Michael Rikon authored a column in the February 23, 2016, edition of the New York Law Journal titled, “Inverse Condemnation or De Facto Taking: What’s in the Name? In his article, Mr. Rikon discusses the difference between inverse condemnations and de facto takings, and that courts err in interchangeably using these terms.
Mr. Rikon reviews the four different categories of inverse condemnations, also known as regulatory takings. Mr. Rikon covers Lingle v. Chevron U.S.A., 544 U.S. 528 (2005), United States v. Causby, 328 U.S. 256 (1946), Lucas v. South Carolina Coastal Council, 505 U.S. 1003 (1992), Penn Central Transportation Company v. New York City, 438 U.S. 104 (1978), Nollan v. California Coastal Commission, 483 U.S. 825 (1987), and Dolan v. City of Tigard, 512 U.S. 374 (1994).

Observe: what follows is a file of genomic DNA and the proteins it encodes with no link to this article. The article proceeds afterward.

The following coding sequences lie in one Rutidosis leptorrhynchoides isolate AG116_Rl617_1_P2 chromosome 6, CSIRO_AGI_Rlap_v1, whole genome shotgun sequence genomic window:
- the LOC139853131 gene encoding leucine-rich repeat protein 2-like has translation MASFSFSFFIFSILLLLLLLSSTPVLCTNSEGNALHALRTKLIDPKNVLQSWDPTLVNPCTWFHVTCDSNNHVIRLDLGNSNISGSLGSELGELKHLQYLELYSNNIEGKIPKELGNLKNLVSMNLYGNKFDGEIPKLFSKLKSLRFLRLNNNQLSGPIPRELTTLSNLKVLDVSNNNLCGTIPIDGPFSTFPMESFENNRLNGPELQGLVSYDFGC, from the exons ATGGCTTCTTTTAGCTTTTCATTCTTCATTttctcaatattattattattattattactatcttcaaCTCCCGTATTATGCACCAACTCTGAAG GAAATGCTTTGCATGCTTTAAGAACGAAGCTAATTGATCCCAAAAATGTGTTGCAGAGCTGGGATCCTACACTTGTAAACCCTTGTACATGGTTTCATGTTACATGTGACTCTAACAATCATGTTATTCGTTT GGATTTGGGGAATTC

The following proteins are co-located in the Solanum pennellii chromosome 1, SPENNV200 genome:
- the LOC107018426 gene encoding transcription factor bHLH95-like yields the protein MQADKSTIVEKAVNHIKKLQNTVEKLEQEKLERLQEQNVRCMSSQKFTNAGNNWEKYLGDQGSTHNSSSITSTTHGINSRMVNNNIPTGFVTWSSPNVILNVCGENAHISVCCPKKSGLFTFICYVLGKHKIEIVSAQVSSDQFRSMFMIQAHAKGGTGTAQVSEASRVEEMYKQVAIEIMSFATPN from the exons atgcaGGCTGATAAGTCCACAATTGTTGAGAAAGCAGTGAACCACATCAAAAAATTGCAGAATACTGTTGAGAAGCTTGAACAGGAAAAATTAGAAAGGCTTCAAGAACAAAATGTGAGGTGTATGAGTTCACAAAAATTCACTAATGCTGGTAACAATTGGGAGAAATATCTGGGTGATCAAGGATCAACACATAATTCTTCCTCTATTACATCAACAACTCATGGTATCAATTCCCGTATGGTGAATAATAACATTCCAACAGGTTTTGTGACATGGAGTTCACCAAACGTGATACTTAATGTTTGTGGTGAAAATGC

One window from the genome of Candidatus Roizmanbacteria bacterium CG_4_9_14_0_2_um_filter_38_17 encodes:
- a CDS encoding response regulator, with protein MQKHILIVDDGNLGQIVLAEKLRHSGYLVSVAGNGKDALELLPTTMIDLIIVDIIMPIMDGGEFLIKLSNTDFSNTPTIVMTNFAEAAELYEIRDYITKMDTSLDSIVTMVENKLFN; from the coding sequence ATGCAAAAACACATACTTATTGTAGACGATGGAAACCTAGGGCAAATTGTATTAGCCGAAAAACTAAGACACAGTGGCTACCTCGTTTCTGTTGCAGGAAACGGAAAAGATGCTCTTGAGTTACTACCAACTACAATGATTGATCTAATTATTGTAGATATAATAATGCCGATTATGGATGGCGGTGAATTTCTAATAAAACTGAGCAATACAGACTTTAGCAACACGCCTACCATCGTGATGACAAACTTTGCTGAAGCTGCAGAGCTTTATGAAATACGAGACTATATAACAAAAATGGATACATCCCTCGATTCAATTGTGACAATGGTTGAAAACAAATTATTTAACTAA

Next, Mr. Rikon analyzes de facto takings, or physical takings, under Buffalo v. J.W. Clement Company, 28 N.Y.2d 241 (1971), Lorreto v. Teleprompter Manhattan CATV Corporation, 458 U.S. 419 (1982), and Corsello v. Verizon N.Y., 77 A.D.3d 344 (2d Dep’t 2010), aff’d, 18 N.Y.3d 777 (2012).
Last, Mr. Rikon ties all of this together in a wetlands context where, for example, the New York State Department of Conservation designates a property as wetlands.
If the designation impedes permit issuance, there is a two-step process under De St. Aubin v. Flacke, 68 N.Y.2d 66 (1986), to determine whether the wetlands designation constitutes a regulatory taking.
If the wetlands property is condemned before the property owner can challenge a denial of a permit, there is a formula under Chase Manhattan Bank v. State, 103 A.D.2d 211 (2d Dep’t 1984), and reaffirmed under Matter of City of New York [Paolella], 122 A.D.3d 859 (2d Dep’t 2014), which utilizes a 75 percent increment above the regulated value of the property to help determine the post-condemnation amount of damages. The increment represents the premium a reasonable purchaser would pay for the probability of a successful judicial determination that the wetlands designation was confiscatory.
The full article is available on the New York Law Journal website: